USMI’s Senior Director of Government Relations Brendan Kihn examines the state of housing finance legislation in the 117th Congress, discussing various bills Congress has put forward since the start of the Biden Administration to expand access to mortgage finance for first-time and minority borrowers. With the Build Back Better Act (BBB) currently stalled, Kihn notes that “[h]ousing advocates remain adamant that housing investments should be included in any legislative packages that seek to advance” the Biden Administration’s BBB agenda. Kihn also notes recent bipartisan, bicameral efforts to ensure millions of homeowners continue to benefit from the MI tax deduction. Lastly, he highlights the building pressure around the White House and congressional Democrats’ internal negotiations to determine what housing policies, if any, can be passed before voters head to the polls in November. Read the full blog here.
Today, FHFA released its final rule on the ERCF – Prescribed Leverage Buffer Amount (PLBA) and Credit Risk Transfer (CRT). In the final rule, FHFA notes that it “…is adopting, substantially as proposed, amendments to the leverage buffer and risk-based capital treatment of CRT exposures.” The final rule makes a number of changes to the previous final rule released on December 17, 2020, including:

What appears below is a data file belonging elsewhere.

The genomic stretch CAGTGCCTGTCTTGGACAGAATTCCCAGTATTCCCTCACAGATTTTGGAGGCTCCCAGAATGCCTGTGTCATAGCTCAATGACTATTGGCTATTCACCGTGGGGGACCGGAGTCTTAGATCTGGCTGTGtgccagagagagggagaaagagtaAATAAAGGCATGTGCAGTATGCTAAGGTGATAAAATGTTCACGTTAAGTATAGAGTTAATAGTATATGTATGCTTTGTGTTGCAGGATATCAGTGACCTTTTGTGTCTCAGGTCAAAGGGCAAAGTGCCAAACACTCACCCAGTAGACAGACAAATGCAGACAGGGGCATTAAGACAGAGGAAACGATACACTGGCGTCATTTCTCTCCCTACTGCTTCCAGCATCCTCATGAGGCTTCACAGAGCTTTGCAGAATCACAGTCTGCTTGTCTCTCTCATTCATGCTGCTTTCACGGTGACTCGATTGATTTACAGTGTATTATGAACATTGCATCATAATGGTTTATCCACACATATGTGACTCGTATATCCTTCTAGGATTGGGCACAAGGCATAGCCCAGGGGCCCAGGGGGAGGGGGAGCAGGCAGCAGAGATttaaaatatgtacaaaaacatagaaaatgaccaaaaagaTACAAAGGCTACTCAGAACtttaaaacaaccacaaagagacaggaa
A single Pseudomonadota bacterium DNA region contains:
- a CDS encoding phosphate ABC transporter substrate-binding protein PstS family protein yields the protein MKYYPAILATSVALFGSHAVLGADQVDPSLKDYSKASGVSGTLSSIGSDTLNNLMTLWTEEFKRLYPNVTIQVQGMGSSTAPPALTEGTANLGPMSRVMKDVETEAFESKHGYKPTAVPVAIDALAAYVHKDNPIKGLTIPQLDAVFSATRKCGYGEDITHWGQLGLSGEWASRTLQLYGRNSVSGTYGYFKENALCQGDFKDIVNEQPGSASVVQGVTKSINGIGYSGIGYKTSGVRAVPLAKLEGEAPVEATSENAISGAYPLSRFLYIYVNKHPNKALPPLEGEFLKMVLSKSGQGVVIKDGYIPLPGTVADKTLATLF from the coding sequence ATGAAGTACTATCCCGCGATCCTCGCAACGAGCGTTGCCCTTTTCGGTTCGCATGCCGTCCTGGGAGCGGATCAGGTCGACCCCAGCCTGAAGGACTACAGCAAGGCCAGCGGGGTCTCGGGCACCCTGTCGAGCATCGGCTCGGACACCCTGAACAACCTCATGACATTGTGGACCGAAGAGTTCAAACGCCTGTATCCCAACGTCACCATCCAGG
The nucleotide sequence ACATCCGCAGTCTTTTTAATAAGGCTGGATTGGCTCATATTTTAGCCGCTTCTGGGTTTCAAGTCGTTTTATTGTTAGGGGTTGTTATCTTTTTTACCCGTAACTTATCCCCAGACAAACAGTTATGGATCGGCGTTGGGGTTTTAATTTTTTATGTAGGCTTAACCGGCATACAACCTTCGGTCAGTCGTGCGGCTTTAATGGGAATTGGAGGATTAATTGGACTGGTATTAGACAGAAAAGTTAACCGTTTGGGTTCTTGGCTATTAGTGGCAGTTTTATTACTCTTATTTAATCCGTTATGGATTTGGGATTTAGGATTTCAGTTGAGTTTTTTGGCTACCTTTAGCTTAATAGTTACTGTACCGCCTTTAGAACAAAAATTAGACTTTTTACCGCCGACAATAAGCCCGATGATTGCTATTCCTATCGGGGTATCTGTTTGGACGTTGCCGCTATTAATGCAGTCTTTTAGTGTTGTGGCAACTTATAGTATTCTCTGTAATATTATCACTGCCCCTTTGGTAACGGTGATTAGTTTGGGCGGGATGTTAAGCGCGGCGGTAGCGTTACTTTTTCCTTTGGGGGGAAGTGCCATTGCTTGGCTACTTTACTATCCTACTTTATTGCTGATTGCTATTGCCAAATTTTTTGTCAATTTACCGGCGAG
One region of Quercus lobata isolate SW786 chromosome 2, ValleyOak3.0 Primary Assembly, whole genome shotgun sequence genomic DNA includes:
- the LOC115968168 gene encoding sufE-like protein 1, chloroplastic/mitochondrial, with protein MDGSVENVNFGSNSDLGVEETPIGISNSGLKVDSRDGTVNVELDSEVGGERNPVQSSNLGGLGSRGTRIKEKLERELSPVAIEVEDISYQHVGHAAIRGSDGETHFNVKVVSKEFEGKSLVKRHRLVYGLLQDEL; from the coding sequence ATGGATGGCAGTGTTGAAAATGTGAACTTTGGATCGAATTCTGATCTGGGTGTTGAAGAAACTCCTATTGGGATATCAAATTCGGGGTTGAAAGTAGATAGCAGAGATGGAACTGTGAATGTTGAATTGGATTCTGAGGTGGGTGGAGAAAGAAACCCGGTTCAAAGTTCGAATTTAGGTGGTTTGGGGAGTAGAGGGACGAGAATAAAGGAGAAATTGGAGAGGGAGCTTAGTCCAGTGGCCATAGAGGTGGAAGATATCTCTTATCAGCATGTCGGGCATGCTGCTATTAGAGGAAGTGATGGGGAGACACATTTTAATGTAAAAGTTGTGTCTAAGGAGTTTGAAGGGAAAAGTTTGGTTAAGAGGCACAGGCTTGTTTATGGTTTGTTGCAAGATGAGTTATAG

- Replacing the fixed leverage buffer equal to 1.5 percent of an Enterprise’s adjusted total assets with a dynamic leverage buffer equal to 50 percent of the Enterprise’s stability capital buffer.
- Replacing the prudential floor of 10 percent on the risk weight assigned to any retained CRT exposure with a prudential floor of 5 percent on the risk weight assigned to any retained CRT exposure.
- Removing the requirement that an Enterprise must apply an overall effectiveness adjustment to its retained CRT exposures.
In our comments on the proposed changes to the ERCF, USMI supported the direction of the proposed changes to the PLBA and CRT, and made specific recommendations for FHFA to consider additional changes.
On February 9, the FHFA put out a request for input (RFI) on its Strategic Plan for Fiscal Years 2022-2026. FHFA outlined three strategic goals for the period, with the third mainly focused on how FHFA will manage its own workforce. Comments to the RFI are due on March 11.
The first strategic goal is to “secure the regulated entities’ safety and soundness,” which would in part, require the GSEs to update their pricing frameworks with an eye towards improving safety and soundness while “providing enhanced support for core mission borrowers.” In addition, this strategic goal would require that FHFA begin considering climate change concerns when making governance decisions.